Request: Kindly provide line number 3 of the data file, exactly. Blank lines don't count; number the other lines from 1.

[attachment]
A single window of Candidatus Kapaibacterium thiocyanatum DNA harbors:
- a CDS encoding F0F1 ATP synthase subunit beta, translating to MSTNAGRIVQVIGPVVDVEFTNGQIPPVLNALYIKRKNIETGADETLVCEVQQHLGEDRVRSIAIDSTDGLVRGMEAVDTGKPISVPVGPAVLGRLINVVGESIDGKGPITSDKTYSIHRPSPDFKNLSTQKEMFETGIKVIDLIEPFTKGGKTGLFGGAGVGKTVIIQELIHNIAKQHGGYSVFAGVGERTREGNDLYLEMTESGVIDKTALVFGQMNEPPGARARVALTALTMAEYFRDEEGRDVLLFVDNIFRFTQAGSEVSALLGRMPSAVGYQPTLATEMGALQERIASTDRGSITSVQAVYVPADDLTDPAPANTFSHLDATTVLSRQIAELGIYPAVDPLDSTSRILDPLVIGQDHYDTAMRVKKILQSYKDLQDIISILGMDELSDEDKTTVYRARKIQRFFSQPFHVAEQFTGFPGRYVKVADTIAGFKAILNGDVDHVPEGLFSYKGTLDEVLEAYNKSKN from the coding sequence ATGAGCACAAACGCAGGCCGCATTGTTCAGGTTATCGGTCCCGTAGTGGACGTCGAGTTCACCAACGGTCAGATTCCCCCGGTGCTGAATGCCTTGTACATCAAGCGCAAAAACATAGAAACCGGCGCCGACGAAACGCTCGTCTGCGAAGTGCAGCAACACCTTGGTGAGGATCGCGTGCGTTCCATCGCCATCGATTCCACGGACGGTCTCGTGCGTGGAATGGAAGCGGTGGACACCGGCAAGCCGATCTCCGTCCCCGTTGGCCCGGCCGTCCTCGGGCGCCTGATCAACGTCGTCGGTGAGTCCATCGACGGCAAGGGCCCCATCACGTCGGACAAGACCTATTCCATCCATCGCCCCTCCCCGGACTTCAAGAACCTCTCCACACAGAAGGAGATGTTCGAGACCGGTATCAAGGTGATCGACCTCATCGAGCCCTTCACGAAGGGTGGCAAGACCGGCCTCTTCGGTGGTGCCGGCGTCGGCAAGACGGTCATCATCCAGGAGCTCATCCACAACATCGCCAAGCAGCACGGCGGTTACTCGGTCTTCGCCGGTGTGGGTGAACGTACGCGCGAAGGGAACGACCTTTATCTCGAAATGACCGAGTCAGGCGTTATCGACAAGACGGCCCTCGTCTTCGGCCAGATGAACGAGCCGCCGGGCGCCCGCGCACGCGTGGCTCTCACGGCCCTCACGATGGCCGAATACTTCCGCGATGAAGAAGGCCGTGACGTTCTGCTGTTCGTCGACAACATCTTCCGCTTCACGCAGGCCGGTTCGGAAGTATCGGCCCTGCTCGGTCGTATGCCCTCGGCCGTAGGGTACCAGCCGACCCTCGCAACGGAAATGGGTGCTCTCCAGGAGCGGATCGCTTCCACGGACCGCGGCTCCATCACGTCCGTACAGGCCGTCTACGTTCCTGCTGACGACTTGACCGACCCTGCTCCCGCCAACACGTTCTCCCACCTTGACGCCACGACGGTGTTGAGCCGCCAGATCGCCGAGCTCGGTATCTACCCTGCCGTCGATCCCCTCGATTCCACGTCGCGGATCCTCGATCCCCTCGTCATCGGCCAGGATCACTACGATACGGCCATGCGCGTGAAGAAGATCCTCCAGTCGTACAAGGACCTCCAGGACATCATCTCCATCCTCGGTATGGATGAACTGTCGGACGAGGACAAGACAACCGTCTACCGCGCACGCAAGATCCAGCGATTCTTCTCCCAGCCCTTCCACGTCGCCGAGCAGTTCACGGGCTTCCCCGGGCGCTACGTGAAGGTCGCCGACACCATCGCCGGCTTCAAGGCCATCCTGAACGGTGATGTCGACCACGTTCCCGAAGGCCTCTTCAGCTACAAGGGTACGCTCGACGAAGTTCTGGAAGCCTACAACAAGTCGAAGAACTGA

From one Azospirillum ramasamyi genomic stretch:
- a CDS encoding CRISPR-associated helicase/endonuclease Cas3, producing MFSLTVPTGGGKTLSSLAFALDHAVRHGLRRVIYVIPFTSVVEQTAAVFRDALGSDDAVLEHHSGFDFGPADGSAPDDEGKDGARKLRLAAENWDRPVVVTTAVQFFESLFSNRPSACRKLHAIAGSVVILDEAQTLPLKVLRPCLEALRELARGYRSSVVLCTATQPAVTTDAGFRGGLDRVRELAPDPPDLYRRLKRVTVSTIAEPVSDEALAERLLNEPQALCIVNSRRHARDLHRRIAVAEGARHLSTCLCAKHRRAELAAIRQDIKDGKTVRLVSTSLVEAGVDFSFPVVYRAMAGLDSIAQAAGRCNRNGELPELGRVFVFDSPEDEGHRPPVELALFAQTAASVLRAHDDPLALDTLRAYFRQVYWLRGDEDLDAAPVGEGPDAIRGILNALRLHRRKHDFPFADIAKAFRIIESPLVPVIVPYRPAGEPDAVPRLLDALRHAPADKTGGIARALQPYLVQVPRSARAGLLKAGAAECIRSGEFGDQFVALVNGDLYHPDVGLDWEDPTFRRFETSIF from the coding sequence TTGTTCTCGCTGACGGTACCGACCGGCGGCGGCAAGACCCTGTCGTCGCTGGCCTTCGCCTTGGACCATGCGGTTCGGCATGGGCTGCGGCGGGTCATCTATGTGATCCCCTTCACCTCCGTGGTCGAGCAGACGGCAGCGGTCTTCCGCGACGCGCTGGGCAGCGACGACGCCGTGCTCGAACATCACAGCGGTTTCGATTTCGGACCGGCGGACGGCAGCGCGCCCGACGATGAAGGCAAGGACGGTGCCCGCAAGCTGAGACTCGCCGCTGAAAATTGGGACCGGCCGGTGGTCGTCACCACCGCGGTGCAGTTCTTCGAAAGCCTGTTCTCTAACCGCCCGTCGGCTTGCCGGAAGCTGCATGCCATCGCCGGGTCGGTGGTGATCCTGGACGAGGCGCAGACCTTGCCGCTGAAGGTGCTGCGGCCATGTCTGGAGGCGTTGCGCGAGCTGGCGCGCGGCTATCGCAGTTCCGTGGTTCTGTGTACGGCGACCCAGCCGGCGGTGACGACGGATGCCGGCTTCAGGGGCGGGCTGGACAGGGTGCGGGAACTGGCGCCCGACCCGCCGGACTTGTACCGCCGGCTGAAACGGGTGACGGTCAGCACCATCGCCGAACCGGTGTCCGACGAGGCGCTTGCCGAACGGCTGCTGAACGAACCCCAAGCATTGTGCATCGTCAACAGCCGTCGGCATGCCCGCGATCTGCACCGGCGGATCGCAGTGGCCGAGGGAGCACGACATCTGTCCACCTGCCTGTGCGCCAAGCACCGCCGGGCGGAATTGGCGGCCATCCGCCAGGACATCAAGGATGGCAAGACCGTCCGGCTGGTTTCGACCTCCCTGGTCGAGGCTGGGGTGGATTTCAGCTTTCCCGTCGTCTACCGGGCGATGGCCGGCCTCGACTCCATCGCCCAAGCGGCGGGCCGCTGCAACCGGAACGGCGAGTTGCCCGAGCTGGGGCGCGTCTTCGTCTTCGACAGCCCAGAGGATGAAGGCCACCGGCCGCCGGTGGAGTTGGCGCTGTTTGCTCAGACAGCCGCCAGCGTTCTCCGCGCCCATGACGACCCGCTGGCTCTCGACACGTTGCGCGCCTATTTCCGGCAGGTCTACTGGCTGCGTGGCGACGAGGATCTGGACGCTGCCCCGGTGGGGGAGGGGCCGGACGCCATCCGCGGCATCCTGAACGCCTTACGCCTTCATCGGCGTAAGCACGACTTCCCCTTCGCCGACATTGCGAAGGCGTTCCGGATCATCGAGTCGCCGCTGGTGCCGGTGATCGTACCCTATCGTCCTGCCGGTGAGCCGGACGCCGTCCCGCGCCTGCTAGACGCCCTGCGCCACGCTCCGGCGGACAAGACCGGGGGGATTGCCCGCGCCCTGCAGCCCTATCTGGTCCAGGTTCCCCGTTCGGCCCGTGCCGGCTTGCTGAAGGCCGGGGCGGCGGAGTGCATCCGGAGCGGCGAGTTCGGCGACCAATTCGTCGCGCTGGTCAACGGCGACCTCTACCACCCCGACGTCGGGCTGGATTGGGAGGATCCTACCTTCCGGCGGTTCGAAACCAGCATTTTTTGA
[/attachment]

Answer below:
From one Azospirillum ramasamyi genomic stretch: